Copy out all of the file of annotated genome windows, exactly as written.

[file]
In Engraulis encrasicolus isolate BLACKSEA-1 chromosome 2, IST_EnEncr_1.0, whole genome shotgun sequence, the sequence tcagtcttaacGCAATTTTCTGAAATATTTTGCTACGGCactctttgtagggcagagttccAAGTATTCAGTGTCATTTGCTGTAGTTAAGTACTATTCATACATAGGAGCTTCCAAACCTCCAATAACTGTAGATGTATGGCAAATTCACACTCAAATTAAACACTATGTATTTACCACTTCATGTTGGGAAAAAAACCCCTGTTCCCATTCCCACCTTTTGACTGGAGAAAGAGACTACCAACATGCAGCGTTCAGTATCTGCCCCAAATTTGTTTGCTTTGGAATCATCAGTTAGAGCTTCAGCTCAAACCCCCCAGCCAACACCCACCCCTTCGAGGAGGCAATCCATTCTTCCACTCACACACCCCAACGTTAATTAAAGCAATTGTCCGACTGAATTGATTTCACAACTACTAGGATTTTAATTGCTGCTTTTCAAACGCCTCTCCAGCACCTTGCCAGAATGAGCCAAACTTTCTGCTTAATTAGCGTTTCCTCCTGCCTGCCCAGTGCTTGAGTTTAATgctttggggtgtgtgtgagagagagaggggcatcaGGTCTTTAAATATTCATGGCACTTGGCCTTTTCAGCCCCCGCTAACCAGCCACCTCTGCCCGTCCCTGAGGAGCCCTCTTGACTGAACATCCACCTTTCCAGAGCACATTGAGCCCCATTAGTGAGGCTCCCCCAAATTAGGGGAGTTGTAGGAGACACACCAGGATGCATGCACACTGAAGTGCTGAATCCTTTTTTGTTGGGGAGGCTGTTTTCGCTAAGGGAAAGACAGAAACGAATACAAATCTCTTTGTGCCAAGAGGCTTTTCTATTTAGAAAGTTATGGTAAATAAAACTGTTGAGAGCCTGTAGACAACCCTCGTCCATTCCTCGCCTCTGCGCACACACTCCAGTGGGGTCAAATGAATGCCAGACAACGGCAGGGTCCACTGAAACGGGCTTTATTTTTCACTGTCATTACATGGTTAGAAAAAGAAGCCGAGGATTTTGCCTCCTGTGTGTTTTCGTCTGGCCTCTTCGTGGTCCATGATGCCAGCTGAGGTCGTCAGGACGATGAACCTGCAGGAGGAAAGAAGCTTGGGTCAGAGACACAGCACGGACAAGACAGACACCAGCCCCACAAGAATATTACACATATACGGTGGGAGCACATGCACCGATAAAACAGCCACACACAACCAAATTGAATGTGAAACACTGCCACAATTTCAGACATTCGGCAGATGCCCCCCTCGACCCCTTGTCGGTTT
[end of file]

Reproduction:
In Engraulis encrasicolus isolate BLACKSEA-1 chromosome 2, IST_EnEncr_1.0, whole genome shotgun sequence, the sequence tcagtcttaacGCAATTTTCTGAAATATTTTGCTACGGCactctttgtagggcagagttccAAGTATTCAGTGTCATTTGCTGTAGTTAAGTACTATTCATACATAGGAGCTTCCAAACCTCCAATAACTGTAGATGTATGGCAAATTCACACTCAAATTAAACACTATGTATTTACCACTTCATGTTGGGAAAAAAACCCCTGTTCCCATTCCCACCTTTTGACTGGAGAAAGAGACTACCAACATGCAGCGTTCAGTATCTGCCCCAAATTTGTTTGCTTTGGAATCATCAGTTAGAGCTTCAGCTCAAACCCCCCAGCCAACACCCACCCCTTCGAGGAGGCAATCCATTCTTCCACTCACACACCCCAACGTTAATTAAAGCAATTGTCCGACTGAATTGATTTCACAACTACTAGGATTTTAATTGCTGCTTTTCAAACGCCTCTCCAGCACCTTGCCAGAATGAGCCAAACTTTCTGCTTAATTAGCGTTTCCTCCTGCCTGCCCAGTGCTTGAGTTTAATgctttggggtgtgtgtgagagagagaggggcatcaGGTCTTTAAATATTCATGGCACTTGGCCTTTTCAGCCCCCGCTAACCAGCCACCTCTGCCCGTCCCTGAGGAGCCCTCTTGACTGAACATCCACCTTTCCAGAGCACATTGAGCCCCATTAGTGAGGCTCCCCCAAATTAGGGGAGTTGTAGGAGACACACCAGGATGCATGCACACTGAAGTGCTGAATCCTTTTTTGTTGGGGAGGCTGTTTTCGCTAAGGGAAAGACAGAAACGAATACAAATCTCTTTGTGCCAAGAGGCTTTTCTATTTAGAAAGTTATGGTAAATAAAACTGTTGAGAGCCTGTAGACAACCCTCGTCCATTCCTCGCCTCTGCGCACACACTCCAGTGGGGTCAAATGAATGCCAGACAACGGCAGGGTCCACTGAAACGGGCTTTATTTTTCACTGTCATTACATGGTTAGAAAAAGAAGCCGAGGATTTTGCCTCCTGTGTGTTTTCGTCTGGCCTCTTCGTGGTCCATGATGCCAGCTGAGGTCGTCAGGACGATGAACCTGCAGGAGGAAAGAAGCTTGGGTCAGAGACACAGCACGGACAAGACAGACACCAGCCCCACAAGAATATTACACATATACGGTGGGAGCACATGCACCGATAAAACAGCCACACACAACCAAATTGAATGTGAAACACTGCCACAATTTCAGACATTCGGCAGATGCCCCCCTCGACCCCTTGTCGGTTT